In the height of the African summer heat, my husband and I got off the grid, took it slow, and fell into the beauty of the African bush and her abundant wildlife for a surprisingly inexpensive, self-drive, self-catering week. We decided to follow the example of the animals themselves and travelled from water hole to water hole … well in our case, from swimming pool to swimming pool.
Punda Maria Gate to Punda Maria Rest Camp – 8.6km
The sweat dripped off our bodies as we walked the short distance from the gate reception to our car, by mutual agreement we were driving straight to Punda Maria Rest Camp for a swim, but the bush had different plans for us. It took us an hour and a half to make the short journey to our first camp … but how could we not stop to watch buffalo, elephants, and a Mamma warthog with her babies going for a cooling swim?
And as for our swimming pool at Punda Maria Rest Camp? Surrounded by trees and sculpted with gently trickling water rockeries, this pool is utterly perfect for wallowing.
Today’s highlight: the baobab trees and a matriarchal herd of elephants winding their way out of the hills to graze on the sweet green grasses in the vlei … a magical ending to a sunset drive on the Mahogany loop (S99).
Good to know: don’t be put off by the communal veranda at the Punda Maria Rest Camp; the two nights we spent here were very sociable affairs with our fellow travellers from all over the world. The sundowners, the braais, the shared dinners and easy chats under the African stars were intoxicating.
Punda Maria to Shimuwini Rest Camp – 171 kms
An overly ambitious day’s driving! I don’t recommend it at all. Rather break the trip at Sirheni or Shingwedzi, especially if, like us, you amble along, taking loops, stopping for creatures great and small and breathe in the views along the route … oh, and take and a not-so-short short cut. Although, the excellent game sightings along the Mphongolo Loop (S56), the remarkable river views, and some of the Kruger’s most beautiful big trees made it all worth it in the end.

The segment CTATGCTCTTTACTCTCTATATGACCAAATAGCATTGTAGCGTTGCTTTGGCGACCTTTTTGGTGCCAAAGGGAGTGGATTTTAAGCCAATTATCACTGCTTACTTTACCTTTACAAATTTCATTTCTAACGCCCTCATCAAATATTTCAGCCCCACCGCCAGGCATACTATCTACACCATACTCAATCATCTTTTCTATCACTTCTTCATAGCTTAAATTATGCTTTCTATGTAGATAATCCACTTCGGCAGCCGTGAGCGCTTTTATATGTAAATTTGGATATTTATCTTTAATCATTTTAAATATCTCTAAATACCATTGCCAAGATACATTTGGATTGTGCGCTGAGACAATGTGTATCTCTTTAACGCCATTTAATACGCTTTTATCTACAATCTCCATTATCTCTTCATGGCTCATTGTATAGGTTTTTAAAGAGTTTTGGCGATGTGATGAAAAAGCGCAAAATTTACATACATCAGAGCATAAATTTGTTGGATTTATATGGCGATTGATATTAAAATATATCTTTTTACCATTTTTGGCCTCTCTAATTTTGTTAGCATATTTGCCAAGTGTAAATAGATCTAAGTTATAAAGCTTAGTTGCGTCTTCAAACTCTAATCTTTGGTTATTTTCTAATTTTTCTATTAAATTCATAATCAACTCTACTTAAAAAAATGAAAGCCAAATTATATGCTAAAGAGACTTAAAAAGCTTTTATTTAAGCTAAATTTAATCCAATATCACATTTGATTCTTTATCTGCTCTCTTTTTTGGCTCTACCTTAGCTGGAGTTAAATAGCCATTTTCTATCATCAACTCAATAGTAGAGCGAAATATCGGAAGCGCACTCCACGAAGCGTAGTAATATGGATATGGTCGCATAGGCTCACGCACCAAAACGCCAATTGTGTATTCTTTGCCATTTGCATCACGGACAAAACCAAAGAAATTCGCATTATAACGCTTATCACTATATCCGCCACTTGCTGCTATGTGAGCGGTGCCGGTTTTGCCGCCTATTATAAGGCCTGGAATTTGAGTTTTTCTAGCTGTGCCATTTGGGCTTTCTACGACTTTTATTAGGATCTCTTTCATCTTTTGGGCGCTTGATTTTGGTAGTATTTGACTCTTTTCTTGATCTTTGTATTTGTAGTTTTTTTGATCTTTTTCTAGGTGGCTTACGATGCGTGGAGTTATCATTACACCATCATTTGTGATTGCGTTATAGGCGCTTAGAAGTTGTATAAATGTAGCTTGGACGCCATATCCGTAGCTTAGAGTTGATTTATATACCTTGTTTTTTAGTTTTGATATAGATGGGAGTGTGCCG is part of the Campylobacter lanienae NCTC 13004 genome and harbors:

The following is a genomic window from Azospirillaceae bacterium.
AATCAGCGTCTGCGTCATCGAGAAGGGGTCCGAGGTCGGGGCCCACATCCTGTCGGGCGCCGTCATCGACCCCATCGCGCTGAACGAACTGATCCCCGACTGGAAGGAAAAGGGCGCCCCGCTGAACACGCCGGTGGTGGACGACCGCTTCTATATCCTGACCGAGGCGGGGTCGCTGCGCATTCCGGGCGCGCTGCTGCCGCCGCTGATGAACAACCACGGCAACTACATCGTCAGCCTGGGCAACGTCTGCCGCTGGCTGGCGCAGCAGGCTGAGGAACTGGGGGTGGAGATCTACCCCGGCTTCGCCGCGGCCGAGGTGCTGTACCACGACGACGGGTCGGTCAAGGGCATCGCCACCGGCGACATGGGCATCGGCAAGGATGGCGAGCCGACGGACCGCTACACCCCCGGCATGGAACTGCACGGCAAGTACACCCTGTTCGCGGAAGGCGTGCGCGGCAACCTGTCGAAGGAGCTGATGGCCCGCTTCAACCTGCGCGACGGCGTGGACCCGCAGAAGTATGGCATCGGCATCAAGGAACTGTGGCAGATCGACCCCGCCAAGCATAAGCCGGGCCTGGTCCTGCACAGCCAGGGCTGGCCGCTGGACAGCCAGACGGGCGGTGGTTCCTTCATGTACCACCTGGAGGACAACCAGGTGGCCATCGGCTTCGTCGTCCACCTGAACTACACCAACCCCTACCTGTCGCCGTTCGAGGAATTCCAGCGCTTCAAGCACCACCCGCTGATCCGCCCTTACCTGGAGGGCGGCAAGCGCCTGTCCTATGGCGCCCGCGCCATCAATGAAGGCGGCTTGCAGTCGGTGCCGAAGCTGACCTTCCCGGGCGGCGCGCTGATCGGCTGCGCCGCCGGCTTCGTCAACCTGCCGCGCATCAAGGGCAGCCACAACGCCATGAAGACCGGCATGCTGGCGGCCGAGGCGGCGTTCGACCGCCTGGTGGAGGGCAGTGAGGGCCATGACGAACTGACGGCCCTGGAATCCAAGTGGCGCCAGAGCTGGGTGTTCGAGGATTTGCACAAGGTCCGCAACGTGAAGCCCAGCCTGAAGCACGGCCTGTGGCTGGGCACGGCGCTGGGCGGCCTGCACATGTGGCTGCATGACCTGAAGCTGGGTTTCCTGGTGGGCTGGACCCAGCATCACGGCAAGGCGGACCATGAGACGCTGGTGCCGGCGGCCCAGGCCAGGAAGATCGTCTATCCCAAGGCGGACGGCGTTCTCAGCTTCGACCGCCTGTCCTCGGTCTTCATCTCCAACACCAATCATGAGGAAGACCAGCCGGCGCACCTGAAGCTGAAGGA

The Shimuwini Bushveld Camp swimming pool: blissfully quiet and private compared with some of the larger camps in the Kruger, this swimming pool wraps around its very own boma.
Today’s highlight: Sipping our sundowners while listening to the hippos voicing our initial grumpiness (that long day’s drive), and watching the resident reedbuck and his family come down to drink while squirrels made vain attempts to steal our snacks. Oh yes, and that super-herd of over 100 elephants meandering along on both sides of the road on our way here.
Good to know: There are 15 self-catering units at Shimuwini Bushveld Camp with rolling lawns leading down to the Letaba river. And despite the rude staff that checked us in, I would book two nights here in future. It’s heaven for a day spent drifting around the swimming pool, chilling next to the river, and letting the animals come to you.
Shumuwini Bushveld Camp to Mopani Rest Camp via Letaba – 104kms
We spent the morning looping down the Letaba River on S133, S131 and S47 towards Letaba through a bushveld dotted with pretty stands of dainty little yellow, orange, and white flowers. Outside Letaba Rest camp we re-joined the H1-6 towards Mopani Rest Camp, driving along what we decided to call the elephant road; never have we seen so many elephants on a single stretch of road.
The Mopani Rest Camp swimming pool: a huge, sparkling, undulating, invitation of blue, lined with indigenous African trees.
Today’s highlight: despite all the elephants, it just has to be the zebra standing in the middle of the road, baring his teeth and shaking his head to ensure that his friends who were taking a mud bath behind the car had some privacy.